The NZ Government have requested suggestions on their "Digital Strategy": aotearoa.digital.govt.nz/ ... so, I wrote a thing: davelane.nz/suggestions-aotear - anyone else is welcome to borrow any ideas - the whole thing's CC-BY-SA. :)

But the millennia spanned also affords a long perspective for exploring the arc of humanity; family and social norms, the distinctions that generate prejudice, and even an interesting take on privacy and surveillance.

I liked this a lot, and think it will stand a second reading.

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If you were irresistibly drawn to the excruciating claustrophobic dread of The Tombs of Atuan (or even the arachnophobic nightmare of the Peruvian temple in Indiana Jones' iconic debut), you'll cower exquisitely before one of the novel's eternal protagonists: the sacred cave of Actun Tunichil Muknal.

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If you wish Le Guin had leaned into the possibilities of anarchy more in The Dispossessed, or you shared the yearning for another world you found in 's Earthseed, you'll love this novel's 3012CE strand. Like @pluralistic's Walkaway, this novel projects utopia risen from dystopia. Global warming has come out in the wash. All our current problems are solved. Everyone just wanders the earth, going where they want, doing what they want. But new religion gives rise to new heretics.

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If you ponder , , or you've ever been a privileged white tourist on a guided tour to an ancient place, there's something in the 2012CE strand for you. It follows the sordid misadventures of a misfit teenager on a quest to find spirituality and her place in the world.

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If 's Birthday of the World left you yearning for more, you'll love Byrne's 1012CE strand, as teenage twin monarchs rise to power in a declining kingdom bathed in animal gods, bloody rituals, and sacred places.

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If you liked Cloud Atlas's cast of characters popping up in different ages, you'll like the braided structure of this novel. In each strand, a small cast of characters face abandonment, alienation, and the yearning to escape.

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I just finished reading 's "The Actual Star", an novel about three societies at three moments in time: a Mayan kingdom in decline in 1012CE, modern day capitalist society at the rollover of the Mayan calendar's 'long count' cycle in 2012, and 'Laviaja', a post-climate-change wanderer society of 3012CE.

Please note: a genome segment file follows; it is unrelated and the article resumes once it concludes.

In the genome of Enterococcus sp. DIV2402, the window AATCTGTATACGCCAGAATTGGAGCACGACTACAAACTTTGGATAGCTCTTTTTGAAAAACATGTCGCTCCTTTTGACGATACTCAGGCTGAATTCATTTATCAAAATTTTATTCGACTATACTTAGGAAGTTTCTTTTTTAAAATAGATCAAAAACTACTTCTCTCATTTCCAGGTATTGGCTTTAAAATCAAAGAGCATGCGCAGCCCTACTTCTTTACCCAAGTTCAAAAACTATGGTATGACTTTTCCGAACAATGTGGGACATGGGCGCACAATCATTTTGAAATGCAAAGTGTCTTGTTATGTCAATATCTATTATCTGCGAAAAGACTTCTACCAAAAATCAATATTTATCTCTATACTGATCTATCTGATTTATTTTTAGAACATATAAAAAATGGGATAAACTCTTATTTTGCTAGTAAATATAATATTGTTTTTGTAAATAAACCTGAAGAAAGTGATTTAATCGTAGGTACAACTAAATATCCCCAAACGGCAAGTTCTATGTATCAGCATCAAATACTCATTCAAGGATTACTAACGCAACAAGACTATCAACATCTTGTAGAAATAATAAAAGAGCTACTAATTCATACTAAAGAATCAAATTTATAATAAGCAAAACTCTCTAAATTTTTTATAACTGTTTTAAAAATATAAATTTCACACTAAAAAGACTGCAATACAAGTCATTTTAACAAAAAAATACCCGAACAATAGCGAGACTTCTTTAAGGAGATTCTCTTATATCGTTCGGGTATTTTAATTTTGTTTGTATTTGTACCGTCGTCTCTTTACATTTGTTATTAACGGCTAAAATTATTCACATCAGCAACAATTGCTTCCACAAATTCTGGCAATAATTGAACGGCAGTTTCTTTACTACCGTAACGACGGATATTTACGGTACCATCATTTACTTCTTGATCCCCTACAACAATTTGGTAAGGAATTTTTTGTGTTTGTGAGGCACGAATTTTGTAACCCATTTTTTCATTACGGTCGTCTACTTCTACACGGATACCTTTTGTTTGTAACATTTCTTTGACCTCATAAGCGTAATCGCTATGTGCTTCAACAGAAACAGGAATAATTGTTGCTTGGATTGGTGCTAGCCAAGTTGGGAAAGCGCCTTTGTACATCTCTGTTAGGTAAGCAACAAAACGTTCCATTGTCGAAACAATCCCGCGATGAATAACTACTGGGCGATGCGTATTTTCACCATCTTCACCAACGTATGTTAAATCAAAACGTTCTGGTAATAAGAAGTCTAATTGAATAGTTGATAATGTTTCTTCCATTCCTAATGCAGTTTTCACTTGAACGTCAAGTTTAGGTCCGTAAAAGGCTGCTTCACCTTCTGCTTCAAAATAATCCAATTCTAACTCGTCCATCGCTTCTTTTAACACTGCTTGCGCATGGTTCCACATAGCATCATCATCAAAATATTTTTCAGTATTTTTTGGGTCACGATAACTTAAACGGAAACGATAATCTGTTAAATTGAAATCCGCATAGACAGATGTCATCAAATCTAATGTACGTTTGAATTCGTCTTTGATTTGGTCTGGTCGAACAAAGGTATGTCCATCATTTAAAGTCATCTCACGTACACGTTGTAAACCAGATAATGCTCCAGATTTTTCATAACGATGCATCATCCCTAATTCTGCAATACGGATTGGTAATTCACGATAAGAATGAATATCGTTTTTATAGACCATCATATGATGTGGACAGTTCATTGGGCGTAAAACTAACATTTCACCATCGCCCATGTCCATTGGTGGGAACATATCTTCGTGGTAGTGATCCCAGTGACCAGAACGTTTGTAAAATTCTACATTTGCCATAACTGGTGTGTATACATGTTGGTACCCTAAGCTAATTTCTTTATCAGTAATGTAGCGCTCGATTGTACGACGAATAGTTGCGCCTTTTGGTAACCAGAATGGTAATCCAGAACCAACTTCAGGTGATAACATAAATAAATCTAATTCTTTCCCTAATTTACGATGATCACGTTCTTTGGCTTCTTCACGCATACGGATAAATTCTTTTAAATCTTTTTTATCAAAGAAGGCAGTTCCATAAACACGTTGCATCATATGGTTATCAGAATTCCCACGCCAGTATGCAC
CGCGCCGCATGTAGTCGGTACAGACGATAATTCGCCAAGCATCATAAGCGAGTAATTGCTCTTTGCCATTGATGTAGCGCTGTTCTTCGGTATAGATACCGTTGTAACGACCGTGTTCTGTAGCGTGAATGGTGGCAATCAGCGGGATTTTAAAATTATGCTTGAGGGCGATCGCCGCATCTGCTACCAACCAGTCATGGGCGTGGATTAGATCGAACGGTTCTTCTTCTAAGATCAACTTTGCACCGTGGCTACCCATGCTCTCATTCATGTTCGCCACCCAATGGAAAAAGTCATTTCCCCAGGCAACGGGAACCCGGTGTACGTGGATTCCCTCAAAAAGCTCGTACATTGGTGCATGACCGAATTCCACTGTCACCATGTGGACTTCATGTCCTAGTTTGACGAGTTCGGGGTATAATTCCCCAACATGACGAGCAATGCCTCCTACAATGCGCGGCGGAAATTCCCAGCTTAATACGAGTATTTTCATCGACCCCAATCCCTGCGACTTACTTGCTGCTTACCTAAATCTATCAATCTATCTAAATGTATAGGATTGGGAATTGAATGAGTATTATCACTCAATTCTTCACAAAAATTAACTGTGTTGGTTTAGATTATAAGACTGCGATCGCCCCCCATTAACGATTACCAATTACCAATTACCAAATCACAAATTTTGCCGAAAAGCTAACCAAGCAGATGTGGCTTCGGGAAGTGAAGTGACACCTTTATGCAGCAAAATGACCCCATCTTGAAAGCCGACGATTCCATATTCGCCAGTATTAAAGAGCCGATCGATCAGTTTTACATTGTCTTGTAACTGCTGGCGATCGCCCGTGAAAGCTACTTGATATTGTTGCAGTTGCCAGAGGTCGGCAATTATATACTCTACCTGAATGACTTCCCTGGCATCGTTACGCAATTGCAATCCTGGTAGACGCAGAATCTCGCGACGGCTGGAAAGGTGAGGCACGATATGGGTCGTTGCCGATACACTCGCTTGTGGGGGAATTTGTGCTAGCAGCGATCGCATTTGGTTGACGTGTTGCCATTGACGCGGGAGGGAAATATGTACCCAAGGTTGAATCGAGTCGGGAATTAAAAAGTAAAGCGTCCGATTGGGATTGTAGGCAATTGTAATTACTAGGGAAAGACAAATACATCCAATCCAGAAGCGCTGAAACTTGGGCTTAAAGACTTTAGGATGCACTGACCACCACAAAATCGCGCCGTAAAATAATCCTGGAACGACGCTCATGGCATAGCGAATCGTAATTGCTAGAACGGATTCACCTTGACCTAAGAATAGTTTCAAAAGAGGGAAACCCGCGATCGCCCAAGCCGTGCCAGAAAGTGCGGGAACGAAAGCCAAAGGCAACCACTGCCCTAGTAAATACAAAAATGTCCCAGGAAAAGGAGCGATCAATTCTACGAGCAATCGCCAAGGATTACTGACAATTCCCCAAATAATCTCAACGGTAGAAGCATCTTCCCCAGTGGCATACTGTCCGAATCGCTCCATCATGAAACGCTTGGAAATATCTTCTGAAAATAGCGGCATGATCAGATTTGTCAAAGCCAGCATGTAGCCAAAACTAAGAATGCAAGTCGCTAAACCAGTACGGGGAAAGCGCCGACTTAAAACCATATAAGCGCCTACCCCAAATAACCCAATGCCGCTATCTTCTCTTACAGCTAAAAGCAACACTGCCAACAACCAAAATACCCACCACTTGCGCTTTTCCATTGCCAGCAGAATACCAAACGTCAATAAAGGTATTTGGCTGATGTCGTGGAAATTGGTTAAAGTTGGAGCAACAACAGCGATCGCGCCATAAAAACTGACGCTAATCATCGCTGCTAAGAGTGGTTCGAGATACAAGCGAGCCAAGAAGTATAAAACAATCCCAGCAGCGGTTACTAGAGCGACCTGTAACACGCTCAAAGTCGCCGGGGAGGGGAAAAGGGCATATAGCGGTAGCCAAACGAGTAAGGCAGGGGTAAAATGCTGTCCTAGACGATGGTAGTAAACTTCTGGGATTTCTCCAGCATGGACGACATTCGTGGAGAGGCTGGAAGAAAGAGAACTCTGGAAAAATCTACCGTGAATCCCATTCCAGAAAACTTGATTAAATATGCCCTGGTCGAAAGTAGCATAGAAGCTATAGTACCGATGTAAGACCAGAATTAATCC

@carl_klitscher You're right, of course, that the sisterhood is powerful. I guess I was thinking of the portrayal of Lady Jessica, who came over as surprisingly passive on a re-watching. I guess maybe that's Lynch not Herbert.

And Paul's treatment of Chani was a bit offhand sometimes.

anyway here is a reminder that if you are cis and looking for ways you can be a Good Trans Ally, please join me in this endeavor by questioning every single entity behind registration forms that require you to declare m or f. talking points include:
* why do you need this information?
* will you be verifying this with an ID check of some sort, and is that consistent regardless of someone's appearance?
* what options do you provide for someone who cannot answer either m or f?

I know it was a different time and all, but if could write about dark skinned wizards and humans with no gender in the sixties, I'm not sure what 's excuse might be

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Perhaps not surprisingly, though, Lynch's movie 80's (and thus Herbert's 60's story) have not aged well.

Diseased fat gay baddies pitched against beautiful nuclear-family goodies, wimpery women are deprecated and ignored by men stoically getting on with men's business, and it's all pretty white by the year 10191.

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David Lynch's had a huge effect on me as a teenager. With a new version coming out, nostalgia spurred me to rewatch it the other day.

I know it was a box-office flop, and deeply flawed due to having to compress what should have been two movies into one.

It turns out that Spicediver's "Alternative Edition Redux" fanedit does a pretty amazing job or righting some of those wrongs, and presents a 3 hour version that I'd recommend.

Not sure it was a good idea to start reading The Road by Cormac McCarthy the same day the "code red for humanity" came out.

Just ripped through 's "Mind of My Mind" in a couple of days, and loved it. Body snatchers, telepathy, telekinesis, power struggles, utopia, slavery. Seems like owes a lot to this novel.

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